Dr. Benjamin Carson, a Seventh-Day Adventist neurosurgeon at Johns Hopkins, and also an outspoken young-earth creationist, was invited to give the commencement address at Midwestern State University in Wichita Falls, Texas. (I’ve posted before about his giving a similar address at Emory University in Atlanta, Georgia.) Carson is apparently a brilliant surgeon, but how does that square with these views, expressed in an interview at The Adventist Review?:
How does this happen? What are the consequences of accepting evolutionary views of human origins? How does this affect society and the way we see ourselves?
By believing we are the product of random acts, we eliminate morality and the basis of ethical behavior. For if there is no such thing as moral authority, you can do anything you want. You make everything relative, and there’s no reason for any of our higher values.
If we are all the product of chance, the random assortment of atoms, living in a deterministic universe that is simply the consequence of physical interactions, doesn’t it all seem so futile?
Yes, in my education I had to learn evolutionary theories, and as a God-fearing Christian I wondered how to make God and evolution mesh. The truth is that you can’t make them mesh–you have to choose one or the other.
Too many Christians have given up too much to “science,” conceding not just the observed data but the anti-God interpretations. Are you often questioned about being both a logical scientist and a Christian?
Yes, my answer is that the more you understand science, the less you can believe all this is an accident! Just look at the brain, with its billions and billions of neurons, and 100 billions of connections, and how it remembers everything it has ever seen and heard . . .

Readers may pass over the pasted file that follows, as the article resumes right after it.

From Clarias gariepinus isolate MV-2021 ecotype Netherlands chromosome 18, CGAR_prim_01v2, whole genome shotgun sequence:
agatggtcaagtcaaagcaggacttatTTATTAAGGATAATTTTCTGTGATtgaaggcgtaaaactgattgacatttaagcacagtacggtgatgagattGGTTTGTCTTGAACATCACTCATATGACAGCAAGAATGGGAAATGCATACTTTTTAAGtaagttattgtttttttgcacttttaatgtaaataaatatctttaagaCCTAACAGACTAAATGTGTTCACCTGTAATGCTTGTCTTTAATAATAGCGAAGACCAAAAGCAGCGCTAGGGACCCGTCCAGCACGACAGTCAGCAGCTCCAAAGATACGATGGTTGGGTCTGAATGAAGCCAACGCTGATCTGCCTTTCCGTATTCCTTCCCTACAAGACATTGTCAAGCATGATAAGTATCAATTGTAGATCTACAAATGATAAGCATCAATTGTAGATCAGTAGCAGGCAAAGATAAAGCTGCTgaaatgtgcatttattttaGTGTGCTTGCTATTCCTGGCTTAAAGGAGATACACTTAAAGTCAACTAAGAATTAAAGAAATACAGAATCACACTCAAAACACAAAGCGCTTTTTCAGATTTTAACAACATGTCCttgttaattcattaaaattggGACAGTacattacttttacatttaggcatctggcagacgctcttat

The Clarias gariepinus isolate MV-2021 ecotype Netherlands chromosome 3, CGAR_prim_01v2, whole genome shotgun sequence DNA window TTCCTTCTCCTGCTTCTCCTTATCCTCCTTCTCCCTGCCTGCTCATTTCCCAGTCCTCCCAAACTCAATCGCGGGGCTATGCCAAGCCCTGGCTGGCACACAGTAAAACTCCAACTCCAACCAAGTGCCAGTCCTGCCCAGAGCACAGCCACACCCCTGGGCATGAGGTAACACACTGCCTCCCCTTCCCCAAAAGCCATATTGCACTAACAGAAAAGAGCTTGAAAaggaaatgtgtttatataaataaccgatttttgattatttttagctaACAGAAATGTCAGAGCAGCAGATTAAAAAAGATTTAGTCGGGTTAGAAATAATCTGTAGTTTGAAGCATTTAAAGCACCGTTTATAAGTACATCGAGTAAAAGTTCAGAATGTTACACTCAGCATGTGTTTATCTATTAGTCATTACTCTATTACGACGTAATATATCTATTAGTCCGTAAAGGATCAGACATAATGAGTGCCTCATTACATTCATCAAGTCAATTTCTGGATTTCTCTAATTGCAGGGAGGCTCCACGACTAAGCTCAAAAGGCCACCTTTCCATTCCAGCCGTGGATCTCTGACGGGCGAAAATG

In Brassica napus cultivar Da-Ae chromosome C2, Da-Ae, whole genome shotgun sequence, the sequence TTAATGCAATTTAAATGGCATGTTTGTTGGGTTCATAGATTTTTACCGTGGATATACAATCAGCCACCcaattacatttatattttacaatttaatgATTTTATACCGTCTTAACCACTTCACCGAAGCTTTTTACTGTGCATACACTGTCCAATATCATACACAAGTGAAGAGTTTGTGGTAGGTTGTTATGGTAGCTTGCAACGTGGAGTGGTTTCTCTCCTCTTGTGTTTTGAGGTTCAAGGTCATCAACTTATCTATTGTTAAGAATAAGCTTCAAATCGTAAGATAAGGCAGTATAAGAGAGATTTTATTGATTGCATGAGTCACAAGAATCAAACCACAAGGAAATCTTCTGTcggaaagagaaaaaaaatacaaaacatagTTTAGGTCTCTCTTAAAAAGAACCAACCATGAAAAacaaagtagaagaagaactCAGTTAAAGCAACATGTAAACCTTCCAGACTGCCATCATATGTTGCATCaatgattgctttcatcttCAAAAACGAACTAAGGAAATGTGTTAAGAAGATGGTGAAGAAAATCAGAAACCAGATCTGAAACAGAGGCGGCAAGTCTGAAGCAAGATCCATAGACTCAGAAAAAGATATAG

. . . A few closing thoughts?
Ultimately, if you accept the evolutionary theory, you dismiss ethics, you don’t have to abide by a set of moral codes, you determine your own conscience based on your own desires. You have no reason for things such as selfless love, when a father dives in to save his son from drowning. You can trash the Bible as irrelevant, just silly fables, since you believe that it does not conform to scientific thought. You can be like Lucifer, who said, “I will make myself like the Most High.”
Can you prove evolution? No. Can you prove creation? No. Can you use the intellect God has given you to decide whether something is logical or illogical? Yes, absolutely. It all comes down to “faith”–and I don’t have enough to believe in evolution. I’m too logical!
Carson’s also opposed to gay marriage, which why some students and faculty walked out of his presentation. Fine: he has the right to express his views, and academics have the right to walk out silently. But what is wrong here is that a respectable university chose as its commencement speaker someone committed to a profoundly misguided view of biology. He is antiscientific, except, perhaps, in the operating room.
Yes, Carson worked his way up from a horrible background (raised in Detroit by a single mom) to a position of prestige and accomplishment, and yes, he’s been a role model to black students. But none of that, to my mind, outweighs his profoundly creationist views. He certainly shouldn’t be barred from speaking because of his faith, but the officials who pick commencement speakers should have excluded him because his view of science, based on lies, is hardly exemplary of an institution devoted to learning. Truth outweighs inspiration.